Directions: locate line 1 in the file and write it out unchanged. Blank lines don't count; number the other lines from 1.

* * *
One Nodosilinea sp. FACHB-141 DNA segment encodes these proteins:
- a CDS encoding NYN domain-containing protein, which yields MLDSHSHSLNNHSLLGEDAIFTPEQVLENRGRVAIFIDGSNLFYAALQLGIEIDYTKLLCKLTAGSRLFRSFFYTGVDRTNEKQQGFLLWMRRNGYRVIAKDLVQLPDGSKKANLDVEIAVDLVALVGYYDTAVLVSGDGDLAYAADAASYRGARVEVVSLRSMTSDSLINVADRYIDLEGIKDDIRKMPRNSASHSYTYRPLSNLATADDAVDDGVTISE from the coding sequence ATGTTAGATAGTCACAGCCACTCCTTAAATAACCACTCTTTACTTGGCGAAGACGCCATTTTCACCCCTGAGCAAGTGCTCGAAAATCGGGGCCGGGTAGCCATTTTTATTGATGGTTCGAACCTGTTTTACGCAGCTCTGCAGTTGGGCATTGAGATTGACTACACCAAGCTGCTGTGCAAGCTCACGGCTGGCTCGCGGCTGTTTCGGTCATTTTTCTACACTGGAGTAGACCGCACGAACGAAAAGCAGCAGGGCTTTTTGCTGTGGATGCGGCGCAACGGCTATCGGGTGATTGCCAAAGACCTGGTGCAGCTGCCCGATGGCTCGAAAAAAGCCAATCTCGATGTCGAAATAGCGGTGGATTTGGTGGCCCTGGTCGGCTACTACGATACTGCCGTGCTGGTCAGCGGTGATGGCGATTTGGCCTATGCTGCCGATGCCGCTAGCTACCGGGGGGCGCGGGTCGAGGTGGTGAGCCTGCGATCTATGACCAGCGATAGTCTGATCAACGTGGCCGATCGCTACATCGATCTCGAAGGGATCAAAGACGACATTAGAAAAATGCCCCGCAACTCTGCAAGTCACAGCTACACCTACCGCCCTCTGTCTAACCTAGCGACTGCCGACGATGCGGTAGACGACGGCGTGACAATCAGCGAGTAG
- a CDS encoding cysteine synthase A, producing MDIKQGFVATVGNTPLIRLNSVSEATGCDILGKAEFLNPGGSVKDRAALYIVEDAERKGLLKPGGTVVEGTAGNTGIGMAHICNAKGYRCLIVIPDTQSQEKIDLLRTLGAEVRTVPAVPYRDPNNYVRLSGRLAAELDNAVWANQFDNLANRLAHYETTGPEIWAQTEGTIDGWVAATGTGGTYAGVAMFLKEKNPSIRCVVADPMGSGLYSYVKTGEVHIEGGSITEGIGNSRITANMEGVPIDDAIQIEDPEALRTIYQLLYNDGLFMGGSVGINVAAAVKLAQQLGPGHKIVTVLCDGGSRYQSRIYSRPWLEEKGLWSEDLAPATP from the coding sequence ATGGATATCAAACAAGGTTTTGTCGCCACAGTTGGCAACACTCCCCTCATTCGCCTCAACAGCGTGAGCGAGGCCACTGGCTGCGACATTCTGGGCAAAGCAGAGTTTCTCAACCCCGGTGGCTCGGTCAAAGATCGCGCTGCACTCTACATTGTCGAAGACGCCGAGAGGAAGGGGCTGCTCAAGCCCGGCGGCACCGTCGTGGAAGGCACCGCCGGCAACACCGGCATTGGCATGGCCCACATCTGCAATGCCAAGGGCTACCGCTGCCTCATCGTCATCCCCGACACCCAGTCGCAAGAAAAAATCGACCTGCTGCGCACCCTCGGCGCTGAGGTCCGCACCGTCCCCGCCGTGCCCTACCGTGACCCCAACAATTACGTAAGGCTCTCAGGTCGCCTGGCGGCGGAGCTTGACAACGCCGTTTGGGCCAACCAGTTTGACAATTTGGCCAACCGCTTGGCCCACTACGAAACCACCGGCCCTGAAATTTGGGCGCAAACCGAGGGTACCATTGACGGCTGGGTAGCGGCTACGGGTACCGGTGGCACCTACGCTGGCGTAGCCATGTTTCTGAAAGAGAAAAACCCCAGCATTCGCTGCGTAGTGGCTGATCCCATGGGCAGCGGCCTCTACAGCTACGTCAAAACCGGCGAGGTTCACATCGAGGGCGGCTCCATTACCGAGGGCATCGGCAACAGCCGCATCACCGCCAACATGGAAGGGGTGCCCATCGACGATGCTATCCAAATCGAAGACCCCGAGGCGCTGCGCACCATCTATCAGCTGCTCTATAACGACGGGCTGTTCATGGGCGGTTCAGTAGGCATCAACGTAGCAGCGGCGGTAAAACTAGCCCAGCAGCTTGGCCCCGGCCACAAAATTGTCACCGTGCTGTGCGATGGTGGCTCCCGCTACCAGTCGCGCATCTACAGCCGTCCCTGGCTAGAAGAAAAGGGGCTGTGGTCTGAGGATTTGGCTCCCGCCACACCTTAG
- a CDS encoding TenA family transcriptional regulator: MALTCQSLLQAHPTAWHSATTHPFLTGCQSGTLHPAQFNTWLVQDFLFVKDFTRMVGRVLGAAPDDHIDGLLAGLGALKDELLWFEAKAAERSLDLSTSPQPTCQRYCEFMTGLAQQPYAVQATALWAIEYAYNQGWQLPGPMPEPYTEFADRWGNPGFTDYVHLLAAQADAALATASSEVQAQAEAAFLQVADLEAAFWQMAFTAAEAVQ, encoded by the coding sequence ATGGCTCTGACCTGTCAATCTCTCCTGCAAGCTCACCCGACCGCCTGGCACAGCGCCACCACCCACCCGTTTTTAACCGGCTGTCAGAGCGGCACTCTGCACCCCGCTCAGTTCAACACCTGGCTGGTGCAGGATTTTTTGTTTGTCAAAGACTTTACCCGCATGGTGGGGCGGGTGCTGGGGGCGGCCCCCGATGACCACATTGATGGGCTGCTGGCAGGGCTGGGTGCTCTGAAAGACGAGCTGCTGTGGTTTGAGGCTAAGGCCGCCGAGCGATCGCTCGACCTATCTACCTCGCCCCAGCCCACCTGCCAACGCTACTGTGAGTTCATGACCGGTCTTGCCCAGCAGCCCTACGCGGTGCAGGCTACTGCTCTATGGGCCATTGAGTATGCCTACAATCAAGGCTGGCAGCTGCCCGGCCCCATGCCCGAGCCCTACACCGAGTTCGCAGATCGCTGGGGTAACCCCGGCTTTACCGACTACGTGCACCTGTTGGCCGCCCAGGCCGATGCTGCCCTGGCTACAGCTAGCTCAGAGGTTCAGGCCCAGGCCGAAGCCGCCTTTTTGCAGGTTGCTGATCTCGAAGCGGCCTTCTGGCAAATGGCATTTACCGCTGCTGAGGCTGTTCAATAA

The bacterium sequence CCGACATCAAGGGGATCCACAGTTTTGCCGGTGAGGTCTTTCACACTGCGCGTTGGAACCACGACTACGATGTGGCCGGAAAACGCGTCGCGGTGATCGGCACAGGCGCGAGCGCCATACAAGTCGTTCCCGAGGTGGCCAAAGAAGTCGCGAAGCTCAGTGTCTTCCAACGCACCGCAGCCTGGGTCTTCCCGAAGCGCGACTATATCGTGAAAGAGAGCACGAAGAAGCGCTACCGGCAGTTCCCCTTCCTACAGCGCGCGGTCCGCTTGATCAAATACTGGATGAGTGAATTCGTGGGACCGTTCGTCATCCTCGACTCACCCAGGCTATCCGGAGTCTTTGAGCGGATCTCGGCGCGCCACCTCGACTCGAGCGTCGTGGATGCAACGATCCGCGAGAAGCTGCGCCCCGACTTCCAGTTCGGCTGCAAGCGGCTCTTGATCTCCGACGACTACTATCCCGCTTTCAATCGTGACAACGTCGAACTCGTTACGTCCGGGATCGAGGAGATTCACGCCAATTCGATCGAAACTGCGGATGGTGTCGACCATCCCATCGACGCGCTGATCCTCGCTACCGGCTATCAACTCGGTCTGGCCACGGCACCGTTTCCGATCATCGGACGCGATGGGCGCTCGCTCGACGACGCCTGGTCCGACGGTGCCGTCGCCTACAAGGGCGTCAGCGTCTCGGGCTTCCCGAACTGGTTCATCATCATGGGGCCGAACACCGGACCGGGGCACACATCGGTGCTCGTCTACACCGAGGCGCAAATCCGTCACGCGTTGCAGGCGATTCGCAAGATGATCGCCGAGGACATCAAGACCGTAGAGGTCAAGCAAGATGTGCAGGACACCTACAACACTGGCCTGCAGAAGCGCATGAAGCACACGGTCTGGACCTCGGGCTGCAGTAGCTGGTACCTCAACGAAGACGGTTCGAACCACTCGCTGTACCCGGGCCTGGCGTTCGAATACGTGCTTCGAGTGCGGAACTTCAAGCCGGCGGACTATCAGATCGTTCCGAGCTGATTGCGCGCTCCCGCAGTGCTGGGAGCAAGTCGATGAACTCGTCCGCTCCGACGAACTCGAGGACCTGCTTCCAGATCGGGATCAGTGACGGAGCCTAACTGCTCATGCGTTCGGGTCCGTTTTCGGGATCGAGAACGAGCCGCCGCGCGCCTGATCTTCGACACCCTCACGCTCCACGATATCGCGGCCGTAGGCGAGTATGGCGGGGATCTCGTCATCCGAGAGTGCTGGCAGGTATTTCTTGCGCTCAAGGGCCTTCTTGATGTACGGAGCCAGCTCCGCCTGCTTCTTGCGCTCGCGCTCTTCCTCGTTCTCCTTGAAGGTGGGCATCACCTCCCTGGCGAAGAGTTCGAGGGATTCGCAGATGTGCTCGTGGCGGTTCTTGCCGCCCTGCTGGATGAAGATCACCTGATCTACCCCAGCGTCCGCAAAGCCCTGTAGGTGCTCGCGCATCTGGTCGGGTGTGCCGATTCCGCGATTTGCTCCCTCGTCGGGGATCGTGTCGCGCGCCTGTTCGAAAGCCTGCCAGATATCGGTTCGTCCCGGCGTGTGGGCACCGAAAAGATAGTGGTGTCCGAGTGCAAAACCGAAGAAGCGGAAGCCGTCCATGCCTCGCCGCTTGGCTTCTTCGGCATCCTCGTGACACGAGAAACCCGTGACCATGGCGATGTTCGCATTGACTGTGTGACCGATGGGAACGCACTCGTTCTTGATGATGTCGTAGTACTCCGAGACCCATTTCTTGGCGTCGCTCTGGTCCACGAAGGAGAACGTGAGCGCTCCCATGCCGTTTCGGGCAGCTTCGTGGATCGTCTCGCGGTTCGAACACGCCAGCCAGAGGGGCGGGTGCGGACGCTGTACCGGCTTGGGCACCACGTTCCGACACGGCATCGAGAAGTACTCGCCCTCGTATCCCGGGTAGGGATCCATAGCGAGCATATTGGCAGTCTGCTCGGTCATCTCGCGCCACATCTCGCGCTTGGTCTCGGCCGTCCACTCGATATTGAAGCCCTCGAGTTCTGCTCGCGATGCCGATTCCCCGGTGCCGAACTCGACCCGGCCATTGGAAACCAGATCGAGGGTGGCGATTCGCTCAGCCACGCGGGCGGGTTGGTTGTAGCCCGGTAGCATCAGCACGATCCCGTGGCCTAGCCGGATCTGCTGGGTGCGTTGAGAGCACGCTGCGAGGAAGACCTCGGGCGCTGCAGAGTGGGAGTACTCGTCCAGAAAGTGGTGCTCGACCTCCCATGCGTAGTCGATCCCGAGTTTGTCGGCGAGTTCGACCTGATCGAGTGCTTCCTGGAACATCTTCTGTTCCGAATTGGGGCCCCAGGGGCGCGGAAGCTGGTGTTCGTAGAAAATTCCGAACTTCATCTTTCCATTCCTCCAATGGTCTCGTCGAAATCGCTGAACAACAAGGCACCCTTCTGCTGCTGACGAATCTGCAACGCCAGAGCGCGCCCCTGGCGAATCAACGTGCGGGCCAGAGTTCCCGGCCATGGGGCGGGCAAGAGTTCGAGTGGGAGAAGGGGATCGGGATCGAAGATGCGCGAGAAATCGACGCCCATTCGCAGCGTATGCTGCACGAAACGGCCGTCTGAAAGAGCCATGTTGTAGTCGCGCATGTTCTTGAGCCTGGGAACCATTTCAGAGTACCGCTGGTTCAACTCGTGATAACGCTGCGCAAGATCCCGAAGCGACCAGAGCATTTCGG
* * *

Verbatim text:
One Nodosilinea sp. FACHB-141 DNA segment encodes these proteins: